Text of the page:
During the past month, much of the focus of the national media, at least with regards to defence, has been on the future of the Trident nuclear deterrent and its possible renewal.
The effects of this debate have been widespread, with the Labour leadership adopting a far more unilateral stance against the deterrent than at any point in recent decades. This has been most profoundly seen in the Party’s reshuffle, which took place in early January, when Maria Eagle was replaced as Shadow Defence Secretary by Emily Thornberry. Ms Thornberry is known to be more sympathetic to the anti-Trident views of Labour leader Jeremy Corbyn, and since her appointment has been overseeing Labour’s defence policy review.
The Labour reshuffle saw the resignations of the Shadow Defence team, notably former Defence Minister Kevan Jones, who has pledged to be vocal on defence matters from the backbenches. Speculation has mounted that the Government could push for an early vote on the renewal of Trident, with the Parliamentary Labour Party split on the issue.
The second major focus of defence news in the past month has been on the prosecution and civil claims launched against members of the Armed Forces deployed in Iraq and Afghanistan. The issue has attracted considerable controversy and attention, with leading defence experts pushing for changes to the law to protect the Armed Forces from subsequent lawsuits.
The MDP has also been the subject of media attention in recent weeks, with an article in The Independent (accessible via the link below) highlighting concerns that officers are overstretched. The Federation is responding to the concerns, which were expressed in a report by the MoD Police Committee.
During the past month the Federation has been briefing both parliamentarians and journalist contacts following a blog by the Chief Constable highlighting possible changes to the role of the MDP in guarding the nuclear estate following the publication of the Strategic Defence and Security Review.
The DPF remains very firmly of the view that any such changes would not be in the best interests of the Department or national security.
The political approach
The Federation’s activity during the past month has been focused on briefing influential parliamentarians on the potential consequences of the Strategic Defence and Security Review.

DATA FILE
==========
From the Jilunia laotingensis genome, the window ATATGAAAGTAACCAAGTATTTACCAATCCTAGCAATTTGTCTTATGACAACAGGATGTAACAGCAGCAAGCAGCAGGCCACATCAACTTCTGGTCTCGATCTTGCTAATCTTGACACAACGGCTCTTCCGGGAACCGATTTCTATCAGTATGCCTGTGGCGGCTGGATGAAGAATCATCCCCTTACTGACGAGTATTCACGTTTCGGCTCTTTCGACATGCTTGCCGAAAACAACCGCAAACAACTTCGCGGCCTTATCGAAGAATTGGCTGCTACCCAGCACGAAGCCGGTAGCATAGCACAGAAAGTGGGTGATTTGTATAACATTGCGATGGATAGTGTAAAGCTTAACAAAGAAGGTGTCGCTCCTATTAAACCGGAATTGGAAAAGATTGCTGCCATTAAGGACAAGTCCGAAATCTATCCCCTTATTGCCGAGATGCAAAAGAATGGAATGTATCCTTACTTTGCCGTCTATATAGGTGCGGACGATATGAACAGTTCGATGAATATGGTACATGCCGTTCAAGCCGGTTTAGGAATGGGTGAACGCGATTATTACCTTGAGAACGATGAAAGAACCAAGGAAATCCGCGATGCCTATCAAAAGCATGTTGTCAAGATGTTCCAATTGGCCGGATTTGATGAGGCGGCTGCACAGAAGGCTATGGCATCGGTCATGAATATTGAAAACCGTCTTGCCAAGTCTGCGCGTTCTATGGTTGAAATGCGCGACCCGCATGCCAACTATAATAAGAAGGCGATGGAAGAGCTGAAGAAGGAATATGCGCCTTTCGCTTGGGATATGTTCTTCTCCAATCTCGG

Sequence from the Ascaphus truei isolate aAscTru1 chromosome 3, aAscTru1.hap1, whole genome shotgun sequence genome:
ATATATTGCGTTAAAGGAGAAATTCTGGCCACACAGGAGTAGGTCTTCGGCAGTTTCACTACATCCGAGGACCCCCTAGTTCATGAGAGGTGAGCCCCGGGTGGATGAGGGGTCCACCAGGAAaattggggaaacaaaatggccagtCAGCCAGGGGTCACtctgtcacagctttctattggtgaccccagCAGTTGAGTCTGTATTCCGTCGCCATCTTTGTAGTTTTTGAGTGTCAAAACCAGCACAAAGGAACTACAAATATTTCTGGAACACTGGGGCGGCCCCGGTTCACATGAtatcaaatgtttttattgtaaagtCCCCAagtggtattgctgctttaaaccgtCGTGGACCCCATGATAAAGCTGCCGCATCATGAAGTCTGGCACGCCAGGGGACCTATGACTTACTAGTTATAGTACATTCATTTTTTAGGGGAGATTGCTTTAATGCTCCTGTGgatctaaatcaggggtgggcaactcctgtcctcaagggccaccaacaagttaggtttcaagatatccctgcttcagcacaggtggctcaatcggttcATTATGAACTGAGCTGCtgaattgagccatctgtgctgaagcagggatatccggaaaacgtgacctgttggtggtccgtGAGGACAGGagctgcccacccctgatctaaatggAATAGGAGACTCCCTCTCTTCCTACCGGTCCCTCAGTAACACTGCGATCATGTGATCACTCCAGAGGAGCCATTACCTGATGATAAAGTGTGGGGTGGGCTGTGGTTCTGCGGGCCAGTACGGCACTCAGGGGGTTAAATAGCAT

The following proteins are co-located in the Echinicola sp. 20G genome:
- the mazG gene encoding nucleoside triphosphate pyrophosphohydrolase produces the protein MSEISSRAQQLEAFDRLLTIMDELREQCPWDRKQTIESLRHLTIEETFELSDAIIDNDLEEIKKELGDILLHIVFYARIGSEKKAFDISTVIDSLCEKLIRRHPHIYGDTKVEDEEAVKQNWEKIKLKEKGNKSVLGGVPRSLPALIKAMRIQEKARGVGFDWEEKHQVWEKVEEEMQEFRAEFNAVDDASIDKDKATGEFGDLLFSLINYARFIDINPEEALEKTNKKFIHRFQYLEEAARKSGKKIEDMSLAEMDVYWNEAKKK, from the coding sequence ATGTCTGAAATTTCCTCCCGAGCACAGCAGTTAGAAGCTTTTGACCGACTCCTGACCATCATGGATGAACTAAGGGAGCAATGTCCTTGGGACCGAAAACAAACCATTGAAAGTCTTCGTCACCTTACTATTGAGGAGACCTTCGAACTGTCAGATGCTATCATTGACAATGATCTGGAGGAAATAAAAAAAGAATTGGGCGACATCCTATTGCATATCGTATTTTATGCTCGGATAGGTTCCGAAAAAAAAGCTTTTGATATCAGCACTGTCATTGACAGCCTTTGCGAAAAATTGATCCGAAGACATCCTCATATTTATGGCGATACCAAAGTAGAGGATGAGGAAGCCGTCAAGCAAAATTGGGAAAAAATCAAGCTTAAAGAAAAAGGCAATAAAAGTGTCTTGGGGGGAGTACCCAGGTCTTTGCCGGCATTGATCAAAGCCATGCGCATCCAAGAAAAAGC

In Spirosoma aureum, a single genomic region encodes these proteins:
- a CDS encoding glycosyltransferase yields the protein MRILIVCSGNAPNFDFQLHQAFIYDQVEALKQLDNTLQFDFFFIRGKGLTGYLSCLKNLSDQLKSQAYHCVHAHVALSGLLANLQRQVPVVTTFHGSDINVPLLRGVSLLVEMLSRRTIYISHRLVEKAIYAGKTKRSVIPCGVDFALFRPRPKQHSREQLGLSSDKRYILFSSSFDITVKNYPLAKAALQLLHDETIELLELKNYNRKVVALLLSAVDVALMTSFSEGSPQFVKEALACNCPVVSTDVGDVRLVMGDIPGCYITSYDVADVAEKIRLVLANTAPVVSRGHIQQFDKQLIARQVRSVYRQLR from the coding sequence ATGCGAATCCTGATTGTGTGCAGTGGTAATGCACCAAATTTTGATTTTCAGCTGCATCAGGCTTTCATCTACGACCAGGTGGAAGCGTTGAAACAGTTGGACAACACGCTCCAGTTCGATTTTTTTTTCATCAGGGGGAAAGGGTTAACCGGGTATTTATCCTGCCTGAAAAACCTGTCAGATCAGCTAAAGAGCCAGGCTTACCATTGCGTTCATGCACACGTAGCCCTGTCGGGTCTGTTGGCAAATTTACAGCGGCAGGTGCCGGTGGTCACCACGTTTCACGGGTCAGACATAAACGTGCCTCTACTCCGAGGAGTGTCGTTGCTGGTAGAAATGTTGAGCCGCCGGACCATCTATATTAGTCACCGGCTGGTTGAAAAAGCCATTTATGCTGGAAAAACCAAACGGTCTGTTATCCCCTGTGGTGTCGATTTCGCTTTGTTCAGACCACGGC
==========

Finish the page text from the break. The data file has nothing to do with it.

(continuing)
Chief amongst our concerns is the potential for MDP officers to be replaced by alternative security providers at some establishments. As noted in previous member circulars, it is our understanding that no final decisions have been taken by the Department – but that decisions taken do include reductions to the MDP budget.
The Federation is extremely concerned by such discussions within the Department. It is our belief that, outside from the immense dislocation and unacceptable difficulties this would cause to MDP officers, any such changes would result in a substantial skills gap that would deteriorate rather than increase security at critical establishments.
To this end, we have met with and briefed a number of senior parliamentarians – including the members of the Defence Select Committee. Members of the Committee, along with parliamentarians including former Shadow Defence Minister Kevan Jones and SNP defence spokesperson Brendan O’Hara, have tabled a number of parliamentary questions in the past month in order to highlight support for the MDP, and to also help gain further insight into Departmental thinking.
We are extremely grateful to all those parliamentarians we have met in the past month for their time and willingness to investigate the Federation’s concerns. Those MPs we have met have shown considerable concern for the effect that Departmental decision making could have on the future security of critical sites.
In the coming weeks we will be continuing to meet with parliamentarians from all parties, in order to ensure that any decisions made by the MoD are subject to rigorous oversight and scrutiny.
During the past month, the Federation has briefed a number of national defence and political correspondents on our concerns regarding the SDSR and its implications for both the MDP and national security.
We have also followed up on the article in The Independent (referenced above) to highlight the continued hard work and dedication of officers, and to express concern at the conclusions of the MoD Police Committee in the context of possible changes to the role of the MDP.
Finally, we have responded to an enquiry from the Daily Mirror into the cost of the Voluntary Early Release Scheme during the period 2009-11 following the publication of Freedom of Information requests by the Department – highlighting that too many officers were released under VERS.
Given recent developments, we fully understand that some members may wish to convey their concerns to their local MP.
We would, however, remind members that any correspondence is subject to MDP regulations.